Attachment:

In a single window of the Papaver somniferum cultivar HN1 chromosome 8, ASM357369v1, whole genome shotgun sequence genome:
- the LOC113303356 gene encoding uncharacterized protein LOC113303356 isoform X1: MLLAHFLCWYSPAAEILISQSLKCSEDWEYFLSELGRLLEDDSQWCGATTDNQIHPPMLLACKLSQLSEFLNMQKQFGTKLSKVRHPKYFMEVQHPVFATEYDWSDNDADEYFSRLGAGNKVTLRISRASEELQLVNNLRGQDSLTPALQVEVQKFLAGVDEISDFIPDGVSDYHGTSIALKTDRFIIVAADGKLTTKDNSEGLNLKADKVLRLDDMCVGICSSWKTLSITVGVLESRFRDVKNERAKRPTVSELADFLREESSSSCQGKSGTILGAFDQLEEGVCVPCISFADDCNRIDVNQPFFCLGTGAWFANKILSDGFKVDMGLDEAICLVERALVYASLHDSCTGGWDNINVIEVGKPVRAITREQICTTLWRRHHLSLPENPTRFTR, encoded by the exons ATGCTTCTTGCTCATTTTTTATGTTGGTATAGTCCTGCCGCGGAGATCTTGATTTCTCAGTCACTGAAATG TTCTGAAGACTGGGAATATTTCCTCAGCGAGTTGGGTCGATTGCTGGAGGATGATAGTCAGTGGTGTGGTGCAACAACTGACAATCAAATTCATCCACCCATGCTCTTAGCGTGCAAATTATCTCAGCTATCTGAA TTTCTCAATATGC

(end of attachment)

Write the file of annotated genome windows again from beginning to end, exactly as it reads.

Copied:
In a single window of the Papaver somniferum cultivar HN1 chromosome 8, ASM357369v1, whole genome shotgun sequence genome:
- the LOC113303356 gene encoding uncharacterized protein LOC113303356 isoform X1: MLLAHFLCWYSPAAEILISQSLKCSEDWEYFLSELGRLLEDDSQWCGATTDNQIHPPMLLACKLSQLSEFLNMQKQFGTKLSKVRHPKYFMEVQHPVFATEYDWSDNDADEYFSRLGAGNKVTLRISRASEELQLVNNLRGQDSLTPALQVEVQKFLAGVDEISDFIPDGVSDYHGTSIALKTDRFIIVAADGKLTTKDNSEGLNLKADKVLRLDDMCVGICSSWKTLSITVGVLESRFRDVKNERAKRPTVSELADFLREESSSSCQGKSGTILGAFDQLEEGVCVPCISFADDCNRIDVNQPFFCLGTGAWFANKILSDGFKVDMGLDEAICLVERALVYASLHDSCTGGWDNINVIEVGKPVRAITREQICTTLWRRHHLSLPENPTRFTR, encoded by the exons ATGCTTCTTGCTCATTTTTTATGTTGGTATAGTCCTGCCGCGGAGATCTTGATTTCTCAGTCACTGAAATG TTCTGAAGACTGGGAATATTTCCTCAGCGAGTTGGGTCGATTGCTGGAGGATGATAGTCAGTGGTGTGGTGCAACAACTGACAATCAAATTCATCCACCCATGCTCTTAGCGTGCAAATTATCTCAGCTATCTGAA TTTCTCAATATGC